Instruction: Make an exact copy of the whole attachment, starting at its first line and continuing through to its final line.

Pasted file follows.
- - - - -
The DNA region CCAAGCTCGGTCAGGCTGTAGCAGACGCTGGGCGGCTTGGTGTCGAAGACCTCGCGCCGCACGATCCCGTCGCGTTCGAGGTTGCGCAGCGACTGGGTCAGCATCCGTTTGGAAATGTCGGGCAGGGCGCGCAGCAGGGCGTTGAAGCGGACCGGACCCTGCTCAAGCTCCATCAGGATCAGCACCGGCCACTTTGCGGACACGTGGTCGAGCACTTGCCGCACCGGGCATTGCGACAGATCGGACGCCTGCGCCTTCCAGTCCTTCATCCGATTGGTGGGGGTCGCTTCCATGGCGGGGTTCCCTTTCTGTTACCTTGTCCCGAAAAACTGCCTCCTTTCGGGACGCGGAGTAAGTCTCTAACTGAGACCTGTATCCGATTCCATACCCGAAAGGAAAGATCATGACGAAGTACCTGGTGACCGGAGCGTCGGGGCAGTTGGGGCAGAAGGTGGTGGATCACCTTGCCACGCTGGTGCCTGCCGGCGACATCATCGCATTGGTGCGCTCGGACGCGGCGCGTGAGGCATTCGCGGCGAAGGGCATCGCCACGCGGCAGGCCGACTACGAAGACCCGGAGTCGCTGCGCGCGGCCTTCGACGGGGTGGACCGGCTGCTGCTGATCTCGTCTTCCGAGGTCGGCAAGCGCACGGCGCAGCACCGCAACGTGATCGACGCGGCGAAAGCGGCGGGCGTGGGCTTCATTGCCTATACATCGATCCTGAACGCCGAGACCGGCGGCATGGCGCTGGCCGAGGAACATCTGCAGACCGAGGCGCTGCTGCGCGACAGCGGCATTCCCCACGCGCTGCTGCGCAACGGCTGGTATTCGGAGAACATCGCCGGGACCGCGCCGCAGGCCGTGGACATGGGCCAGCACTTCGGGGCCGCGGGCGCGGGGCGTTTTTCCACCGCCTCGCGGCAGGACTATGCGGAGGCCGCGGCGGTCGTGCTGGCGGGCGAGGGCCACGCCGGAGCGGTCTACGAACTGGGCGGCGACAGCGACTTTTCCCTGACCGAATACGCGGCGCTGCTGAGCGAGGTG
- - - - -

The DNA region CCAAGCTCGGTCAGGCTGTAGCAGACGCTGGGCGGCTTGGTGTCGAAGACCTCGCGCCGCACGATCCCGTCGCGTTCGAGGTTGCGCAGCGACTGGGTCAGCATCCGTTTGGAAATGTCGGGCAGGGCGCGCAGCAGGGCGTTGAAGCGGACCGGACCCTGCTCAAGCTCCATCAGGATCAGCACCGGCCACTTTGCGGACACGTGGTCGAGCACTTGCCGCACCGGGCATTGCGACAGATCGGACGCCTGCGCCTTCCAGTCCTTCATCCGATTGGTGGGGGTCGCTTCCATGGCGGGGTTCCCTTTCTGTTACCTTGTCCCGAAAAACTGCCTCCTTTCGGGACGCGGAGTAAGTCTCTAACTGAGACCTGTATCCGATTCCATACCCGAAAGGAAAGATCATGACGAAGTACCTGGTGACCGGAGCGTCGGGGCAGTTGGGGCAGAAGGTGGTGGATCACCTTGCCACGCTGGTGCCTGCCGGCGACATCATCGCATTGGTGCGCTCGGACGCGGCGCGTGAGGCATTCGCGGCGAAGGGCATCGCCACGCGGCAGGCCGACTACGAAGACCCGGAGTCGCTGCGCGCGGCCTTCGACGGGGTGGACCGGCTGCTGCTGATCTCGTCTTCCGAGGTCGGCAAGCGCACGGCGCAGCACCGCAACGTGATCGACGCGGCGAAAGCGGCGGGCGTGGGCTTCATTGCCTATACATCGATCCTGAACGCCGAGACCGGCGGCATGGCGCTGGCCGAGGAACATCTGCAGACCGAGGCGCTGCTGCGCGACAGCGGCATTCCCCACGCGCTGCTGCGCAACGGCTGGTATTCGGAGAACATCGCCGGGACCGCGCCGCAGGCCGTGGACATGGGCCAGCACTTCGGGGCCGCGGGCGCGGGGCGTTTTTCCACCGCCTCGCGGCAGGACTATGCGGAGGCCGCGGCGGTCGTGCTGGCGGGCGAGGGCCACGCCGGAGCGGTCTACGAACTGGGCGGCGACAGCGACTTTTCCCTGACCGAATACGCGGCGCTGCTGAGCGAGGTG